I'm not the type to pick out a scary book, myself, but I was suitably chilled by a compilation of Poe short stories I had as a gift back in middle school - "The Telltale Heart" of course leaving the most lasting impression.
After racking my brain for the right answer, I see it's taken - I'd gladly be Anne of Green Gables as well. Would retain my love of books and tendency to daydream, but gain a good measure of spunk.
From an acting point of view, surely the part of Kate in Taming of the Shrew can't be rivalled for sheer fun.
Thanks for the suggestion! We had a look, and while there are several Wodehouse titles in the public domain, those you suggest are still under copyright.
However, Project Gutenberg has an impressive list of Wodehouse titles that ARE public domain. Please have a look and let us know which might be of interest:
Thanks for the suggestion! Little Brother is now available on the site:
I think I'll be reading this one myself, too!
Thanks for the suggestion! The Yellow Wallpaper is now available on the site. Right here:
Hmmm - good point. I guess in large part it really is our current technology, only the jargon has changed. That is, a cellphone/gps/web surfing thing is now just a "comm." And it can be strapped to the users leg to make it easier to type with both hands.
The "counselbot" that advises Art on the legality of the documents from Junta actually seems to work - we haven't gotten quite that far in real life yet.
But you're right; it's not actually all that futuristic. And that's kind of scary. Ha, I can hardly believe we have some of the things we have now.
I couldn't resist the opening of this book - especially the reference to the dissection of literature in high school English classes. Five installments later I'm still having the occasional moment where I need to read something twice to make sense of the futuristic lingo, but I'm really enjoying it nonetheless.
The futuristic technology is woven into the story in a matter-of-fact way - it feels natural because the characters just assume it's there. There's none of that heavy-handed "since this is the FUTURE, we now have THIS REALLY COOL THING that does THIS..." explanatory writing that kills science fiction by constantly reminding you that it IS science fiction.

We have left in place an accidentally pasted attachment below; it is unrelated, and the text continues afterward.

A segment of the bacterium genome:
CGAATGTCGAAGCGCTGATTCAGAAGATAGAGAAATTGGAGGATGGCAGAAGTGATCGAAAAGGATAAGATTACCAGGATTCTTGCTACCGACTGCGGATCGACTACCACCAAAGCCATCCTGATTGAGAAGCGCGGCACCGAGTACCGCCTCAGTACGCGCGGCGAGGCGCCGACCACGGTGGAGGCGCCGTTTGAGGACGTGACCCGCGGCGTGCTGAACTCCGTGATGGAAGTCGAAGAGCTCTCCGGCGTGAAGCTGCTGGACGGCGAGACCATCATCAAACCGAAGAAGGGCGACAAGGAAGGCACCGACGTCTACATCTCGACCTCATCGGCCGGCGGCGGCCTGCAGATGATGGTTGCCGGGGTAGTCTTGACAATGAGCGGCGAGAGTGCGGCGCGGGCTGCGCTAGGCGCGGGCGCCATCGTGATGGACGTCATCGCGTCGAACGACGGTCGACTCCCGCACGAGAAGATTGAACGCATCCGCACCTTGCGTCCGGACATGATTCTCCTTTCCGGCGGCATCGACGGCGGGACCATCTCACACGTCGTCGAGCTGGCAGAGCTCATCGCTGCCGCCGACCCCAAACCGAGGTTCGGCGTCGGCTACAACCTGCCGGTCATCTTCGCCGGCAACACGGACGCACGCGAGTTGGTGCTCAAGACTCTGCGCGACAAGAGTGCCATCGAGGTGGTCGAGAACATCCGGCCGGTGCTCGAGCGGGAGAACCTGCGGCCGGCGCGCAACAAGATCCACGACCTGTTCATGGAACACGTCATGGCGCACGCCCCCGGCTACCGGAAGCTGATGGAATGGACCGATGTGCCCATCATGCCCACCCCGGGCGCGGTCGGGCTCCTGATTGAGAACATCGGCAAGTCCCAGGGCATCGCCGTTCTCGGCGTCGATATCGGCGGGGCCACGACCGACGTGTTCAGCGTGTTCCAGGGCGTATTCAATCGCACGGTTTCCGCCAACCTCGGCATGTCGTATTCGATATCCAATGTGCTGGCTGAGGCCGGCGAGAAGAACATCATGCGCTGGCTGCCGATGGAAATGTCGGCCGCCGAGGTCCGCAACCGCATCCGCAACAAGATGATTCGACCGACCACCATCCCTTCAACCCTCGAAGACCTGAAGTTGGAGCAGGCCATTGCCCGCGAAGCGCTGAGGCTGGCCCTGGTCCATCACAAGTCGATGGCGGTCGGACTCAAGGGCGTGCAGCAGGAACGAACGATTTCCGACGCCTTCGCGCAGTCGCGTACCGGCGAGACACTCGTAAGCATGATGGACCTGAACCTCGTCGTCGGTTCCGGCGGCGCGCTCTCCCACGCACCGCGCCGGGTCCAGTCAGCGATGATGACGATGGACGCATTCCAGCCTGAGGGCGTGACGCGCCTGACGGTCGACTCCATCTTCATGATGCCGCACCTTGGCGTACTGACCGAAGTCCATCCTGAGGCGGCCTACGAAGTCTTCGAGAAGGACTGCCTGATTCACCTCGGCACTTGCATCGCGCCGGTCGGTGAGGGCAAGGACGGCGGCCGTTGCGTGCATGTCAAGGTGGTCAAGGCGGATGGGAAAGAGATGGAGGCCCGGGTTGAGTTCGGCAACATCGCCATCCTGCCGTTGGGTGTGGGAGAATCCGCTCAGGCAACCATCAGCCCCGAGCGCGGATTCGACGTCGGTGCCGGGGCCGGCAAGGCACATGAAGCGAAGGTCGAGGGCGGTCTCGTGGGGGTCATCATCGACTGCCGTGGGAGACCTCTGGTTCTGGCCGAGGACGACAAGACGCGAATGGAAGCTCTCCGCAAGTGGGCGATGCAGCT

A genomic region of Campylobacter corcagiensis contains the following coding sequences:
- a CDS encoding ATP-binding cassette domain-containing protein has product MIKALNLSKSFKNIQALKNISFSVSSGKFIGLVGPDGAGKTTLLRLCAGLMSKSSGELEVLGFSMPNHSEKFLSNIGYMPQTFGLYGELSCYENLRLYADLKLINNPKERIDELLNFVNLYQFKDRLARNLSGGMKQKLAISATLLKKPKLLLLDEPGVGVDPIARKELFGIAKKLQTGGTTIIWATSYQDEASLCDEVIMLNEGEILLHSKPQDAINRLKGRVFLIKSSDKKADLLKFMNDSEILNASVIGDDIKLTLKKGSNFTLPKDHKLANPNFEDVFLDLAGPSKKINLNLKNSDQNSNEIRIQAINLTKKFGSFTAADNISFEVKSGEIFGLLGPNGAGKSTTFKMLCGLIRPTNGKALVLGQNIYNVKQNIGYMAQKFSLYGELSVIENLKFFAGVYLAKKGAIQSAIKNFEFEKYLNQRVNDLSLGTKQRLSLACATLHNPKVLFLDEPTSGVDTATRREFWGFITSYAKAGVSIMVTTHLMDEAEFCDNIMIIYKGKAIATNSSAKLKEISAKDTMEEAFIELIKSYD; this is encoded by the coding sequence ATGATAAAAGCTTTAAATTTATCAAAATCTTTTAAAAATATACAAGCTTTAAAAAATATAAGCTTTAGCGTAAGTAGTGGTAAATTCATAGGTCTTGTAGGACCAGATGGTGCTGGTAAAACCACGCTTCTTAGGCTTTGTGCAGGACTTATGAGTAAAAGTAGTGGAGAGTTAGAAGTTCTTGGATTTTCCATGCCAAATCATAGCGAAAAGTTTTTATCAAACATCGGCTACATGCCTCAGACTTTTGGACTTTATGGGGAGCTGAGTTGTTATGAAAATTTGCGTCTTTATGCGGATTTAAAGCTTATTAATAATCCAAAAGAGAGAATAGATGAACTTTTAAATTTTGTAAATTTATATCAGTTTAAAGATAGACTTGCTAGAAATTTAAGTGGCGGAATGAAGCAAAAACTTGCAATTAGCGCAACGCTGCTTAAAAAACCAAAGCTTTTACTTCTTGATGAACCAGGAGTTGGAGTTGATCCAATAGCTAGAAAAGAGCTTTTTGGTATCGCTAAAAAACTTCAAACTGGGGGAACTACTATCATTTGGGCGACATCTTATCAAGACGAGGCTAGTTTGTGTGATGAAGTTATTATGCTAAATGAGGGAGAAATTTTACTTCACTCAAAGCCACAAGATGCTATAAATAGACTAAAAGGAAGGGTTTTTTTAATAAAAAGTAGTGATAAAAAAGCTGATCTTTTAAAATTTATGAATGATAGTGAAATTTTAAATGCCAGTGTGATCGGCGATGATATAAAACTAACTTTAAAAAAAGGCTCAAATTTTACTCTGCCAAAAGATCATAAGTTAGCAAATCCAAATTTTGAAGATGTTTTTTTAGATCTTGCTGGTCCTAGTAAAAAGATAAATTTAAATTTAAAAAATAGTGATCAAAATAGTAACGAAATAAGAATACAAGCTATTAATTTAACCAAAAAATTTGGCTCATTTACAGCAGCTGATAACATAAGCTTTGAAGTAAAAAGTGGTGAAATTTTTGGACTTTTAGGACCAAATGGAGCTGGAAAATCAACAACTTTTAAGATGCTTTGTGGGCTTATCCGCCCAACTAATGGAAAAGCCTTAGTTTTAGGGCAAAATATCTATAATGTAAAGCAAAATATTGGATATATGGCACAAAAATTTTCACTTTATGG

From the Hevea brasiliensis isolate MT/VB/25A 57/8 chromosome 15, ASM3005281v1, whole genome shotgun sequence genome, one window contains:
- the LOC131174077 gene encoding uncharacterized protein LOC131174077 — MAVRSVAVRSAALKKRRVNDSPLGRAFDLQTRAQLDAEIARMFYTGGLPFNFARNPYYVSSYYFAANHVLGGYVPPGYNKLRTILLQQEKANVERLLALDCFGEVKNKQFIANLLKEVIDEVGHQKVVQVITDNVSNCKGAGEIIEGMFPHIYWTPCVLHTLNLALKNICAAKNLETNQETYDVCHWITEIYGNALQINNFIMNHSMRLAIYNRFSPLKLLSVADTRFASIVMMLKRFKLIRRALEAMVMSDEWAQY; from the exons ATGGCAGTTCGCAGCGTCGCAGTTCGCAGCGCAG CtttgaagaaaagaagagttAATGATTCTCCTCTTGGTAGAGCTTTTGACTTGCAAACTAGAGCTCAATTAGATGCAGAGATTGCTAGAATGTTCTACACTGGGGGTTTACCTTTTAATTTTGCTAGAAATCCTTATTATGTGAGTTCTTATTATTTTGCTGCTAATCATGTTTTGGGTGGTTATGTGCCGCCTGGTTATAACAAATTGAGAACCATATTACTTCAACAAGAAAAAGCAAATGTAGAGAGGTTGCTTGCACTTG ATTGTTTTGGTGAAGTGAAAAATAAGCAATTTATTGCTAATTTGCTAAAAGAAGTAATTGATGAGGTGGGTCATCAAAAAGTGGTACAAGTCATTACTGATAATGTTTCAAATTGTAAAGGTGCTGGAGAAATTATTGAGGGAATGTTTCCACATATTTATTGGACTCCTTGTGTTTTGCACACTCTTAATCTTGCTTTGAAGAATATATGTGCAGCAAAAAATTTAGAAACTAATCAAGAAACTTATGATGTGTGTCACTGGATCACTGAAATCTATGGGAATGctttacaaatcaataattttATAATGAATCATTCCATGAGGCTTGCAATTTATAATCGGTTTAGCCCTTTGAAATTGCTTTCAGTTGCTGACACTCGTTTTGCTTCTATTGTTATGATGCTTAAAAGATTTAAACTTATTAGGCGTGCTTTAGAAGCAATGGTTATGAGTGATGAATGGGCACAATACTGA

Great question - glad you enjoyed it!
There are actually two translators for this version - Richard Pevear, and Larissa Volokhonsky (also spelled Volohonsky). Hope this helps!
That's a good point - haha, she did reject him at first. I'd gotten caught up in the happy ending. In fact (and this speaks to the first post as well) - it's amazing how readers can get caught up in Elizabeth and Darcy's romance, and miss the lessons Austen has woven into the other marriages and relationships in the novel.
For that matter, I think she actually presents more negative marriages (and potential pairings) than positive. Only Elizabeth/Darcy, Jane/Bingley, and Mr. and Mrs. Gardiner are satisfactory.
Collins/Charlotte, Wickham/Lydia, and Mr. and Mrs. Bennet are all discomfiting, as would have been the pairings of Caroline/Darcy, Lady Catherine's daughter/Darcy, Collins/Elizabeth, or Wickham/Georgiana.
This backdrop of poor matches heightens the triumph of Darcy and Elizabeth. I suppose today's readers can't really appreciate how alarmingly likely unromantic marriage was for readers of Austen's time.
I'm a big Pride and Prejudice fan! But, I do confess that it rattled me in high school when my English teacher pointed this out:
(STOP READING IF YOU DON'T KNOW THE ENDING OF THE BOOK)
Elizabeth condemns Charlotte when she marries Mr. Collins, because Charlotte only wants financial security, and doesn't really esteem Mr. Collins.
Elizabeth does esteem Mr. Darcy, but - lucky her! - he happens to also be the wealthiest guy in the district. So, it's all very well for her to preach that women should hold out for "the right one" - but she is never actually confronted with the decision Charlotte faced. What's Charlotte supposed to do? Continue to wait for true love (which becomes less and less likely to happen), or act quickly to evade financial hardship (which becomes more and more likely to happen)?